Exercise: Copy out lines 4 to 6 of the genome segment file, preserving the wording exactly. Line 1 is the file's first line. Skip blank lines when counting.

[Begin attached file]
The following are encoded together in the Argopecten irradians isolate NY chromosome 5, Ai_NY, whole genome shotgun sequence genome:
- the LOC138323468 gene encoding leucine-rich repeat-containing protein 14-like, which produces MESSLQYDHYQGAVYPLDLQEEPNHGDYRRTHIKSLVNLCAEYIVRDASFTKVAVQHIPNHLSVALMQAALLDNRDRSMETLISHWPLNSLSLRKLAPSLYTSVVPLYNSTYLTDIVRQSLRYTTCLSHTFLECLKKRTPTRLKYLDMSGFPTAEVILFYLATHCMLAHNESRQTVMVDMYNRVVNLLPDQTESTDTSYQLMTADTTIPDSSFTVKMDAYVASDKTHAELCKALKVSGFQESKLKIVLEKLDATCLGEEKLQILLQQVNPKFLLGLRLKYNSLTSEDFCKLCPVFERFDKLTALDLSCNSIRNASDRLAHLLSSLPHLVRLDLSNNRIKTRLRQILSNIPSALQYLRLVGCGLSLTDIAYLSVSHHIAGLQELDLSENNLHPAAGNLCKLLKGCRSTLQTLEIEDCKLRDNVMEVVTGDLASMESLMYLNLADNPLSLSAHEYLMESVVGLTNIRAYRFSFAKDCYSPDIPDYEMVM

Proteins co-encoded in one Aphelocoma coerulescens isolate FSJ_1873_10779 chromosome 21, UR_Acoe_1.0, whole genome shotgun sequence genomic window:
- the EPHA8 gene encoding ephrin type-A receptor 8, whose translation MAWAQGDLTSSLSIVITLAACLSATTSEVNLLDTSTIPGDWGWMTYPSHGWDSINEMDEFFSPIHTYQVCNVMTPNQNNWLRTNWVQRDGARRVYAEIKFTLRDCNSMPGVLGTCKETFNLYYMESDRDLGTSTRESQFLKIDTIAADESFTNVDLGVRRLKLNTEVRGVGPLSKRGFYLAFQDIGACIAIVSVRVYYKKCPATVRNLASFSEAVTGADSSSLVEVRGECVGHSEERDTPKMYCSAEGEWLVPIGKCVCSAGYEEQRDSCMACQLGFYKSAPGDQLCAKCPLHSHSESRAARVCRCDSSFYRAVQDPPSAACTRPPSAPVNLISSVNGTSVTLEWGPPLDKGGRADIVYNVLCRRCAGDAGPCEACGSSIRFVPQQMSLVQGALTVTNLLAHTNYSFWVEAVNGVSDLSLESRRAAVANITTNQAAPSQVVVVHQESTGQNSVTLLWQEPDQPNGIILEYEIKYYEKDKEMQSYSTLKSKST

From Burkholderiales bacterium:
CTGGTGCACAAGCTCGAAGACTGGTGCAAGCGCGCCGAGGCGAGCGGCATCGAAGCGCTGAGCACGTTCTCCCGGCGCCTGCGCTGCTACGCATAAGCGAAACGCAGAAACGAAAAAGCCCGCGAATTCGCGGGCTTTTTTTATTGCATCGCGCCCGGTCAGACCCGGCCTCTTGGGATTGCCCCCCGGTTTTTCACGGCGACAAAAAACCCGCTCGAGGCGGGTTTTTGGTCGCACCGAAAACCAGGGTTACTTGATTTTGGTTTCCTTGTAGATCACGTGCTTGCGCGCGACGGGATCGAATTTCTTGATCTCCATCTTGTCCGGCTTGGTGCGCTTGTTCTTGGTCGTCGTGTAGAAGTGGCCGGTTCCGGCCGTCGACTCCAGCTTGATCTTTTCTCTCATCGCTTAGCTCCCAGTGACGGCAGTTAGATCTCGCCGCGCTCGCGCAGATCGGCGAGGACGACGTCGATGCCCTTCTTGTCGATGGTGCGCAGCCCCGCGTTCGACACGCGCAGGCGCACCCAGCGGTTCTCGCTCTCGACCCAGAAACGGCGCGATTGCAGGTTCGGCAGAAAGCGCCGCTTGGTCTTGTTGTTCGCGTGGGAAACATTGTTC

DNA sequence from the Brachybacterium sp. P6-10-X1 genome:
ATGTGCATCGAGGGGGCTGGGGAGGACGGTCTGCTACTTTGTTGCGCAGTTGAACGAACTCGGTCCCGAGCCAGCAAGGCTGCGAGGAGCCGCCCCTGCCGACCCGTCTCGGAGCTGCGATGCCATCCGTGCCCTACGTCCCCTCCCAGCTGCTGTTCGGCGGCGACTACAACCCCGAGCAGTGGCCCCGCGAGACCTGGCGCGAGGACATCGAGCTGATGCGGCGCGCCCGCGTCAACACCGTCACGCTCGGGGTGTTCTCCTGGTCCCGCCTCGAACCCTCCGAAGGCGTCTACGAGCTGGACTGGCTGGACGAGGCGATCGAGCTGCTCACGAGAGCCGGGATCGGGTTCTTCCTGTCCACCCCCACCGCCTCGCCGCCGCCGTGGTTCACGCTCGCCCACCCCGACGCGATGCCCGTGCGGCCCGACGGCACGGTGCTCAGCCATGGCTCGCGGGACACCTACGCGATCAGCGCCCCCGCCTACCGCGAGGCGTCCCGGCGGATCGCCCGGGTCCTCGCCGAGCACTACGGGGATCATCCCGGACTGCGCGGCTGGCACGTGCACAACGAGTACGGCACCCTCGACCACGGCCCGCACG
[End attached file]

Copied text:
- the EPHA8 gene encoding ephrin type-A receptor 8, whose translation MAWAQGDLTSSLSIVITLAACLSATTSEVNLLDTSTIPGDWGWMTYPSHGWDSINEMDEFFSPIHTYQVCNVMTPNQNNWLRTNWVQRDGARRVYAEIKFTLRDCNSMPGVLGTCKETFNLYYMESDRDLGTSTRESQFLKIDTIAADESFTNVDLGVRRLKLNTEVRGVGPLSKRGFYLAFQDIGACIAIVSVRVYYKKCPATVRNLASFSEAVTGADSSSLVEVRGECVGHSEERDTPKMYCSAEGEWLVPIGKCVCSAGYEEQRDSCMACQLGFYKSAPGDQLCAKCPLHSHSESRAARVCRCDSSFYRAVQDPPSAACTRPPSAPVNLISSVNGTSVTLEWGPPLDKGGRADIVYNVLCRRCAGDAGPCEACGSSIRFVPQQMSLVQGALTVTNLLAHTNYSFWVEAVNGVSDLSLESRRAAVANITTNQAAPSQVVVVHQESTGQNSVTLLWQEPDQPNGIILEYEIKYYEKDKEMQSYSTLKSKST

From Burkholderiales bacterium:
CTGGTGCACAAGCTCGAAGACTGGTGCAAGCGCGCCGAGGCGAGCGGCATCGAAGCGCTGAGCACGTTCTCCCGGCGCCTGCGCTGCTACGCATAAGCGAAACGCAGAAACGAAAAAGCCCGCGAATTCGCGGGCTTTTTTTATTGCATCGCGCCCGGTCAGACCCGGCCTCTTGGGATTGCCCCCCGGTTTTTCACGGCGACAAAAAACCCGCTCGAGGCGGGTTTTTGGTCGCACCGAAAACCAGGGTTACTTGATTTTGGTTTCCTTGTAGATCACGTGCTTGCGCGCGACGGGATCGAATTTCTTGATCTCCATCTTGTCCGGCTTGGTGCGCTTGTTCTTGGTCGTCGTGTAGAAGTGGCCGGTTCCGGCCGTCGACTCCAGCTTGATCTTTTCTCTCATCGCTTAGCTCCCAGTGACGGCAGTTAGATCTCGCCGCGCTCGCGCAGATCGGCGAGGACGACGTCGATGCCCTTCTTGTCGATGGTGCGCAGCCCCGCGTTCGACACGCGCAGGCGCACCCAGCGGTTCTCGCTCTCGACCCAGAAACGGCGCGATTGCAGGTTCGGCAGAAAGCGCCGCTTGGTCTTGTTGTTCGCGTGGGAAACATTGTTC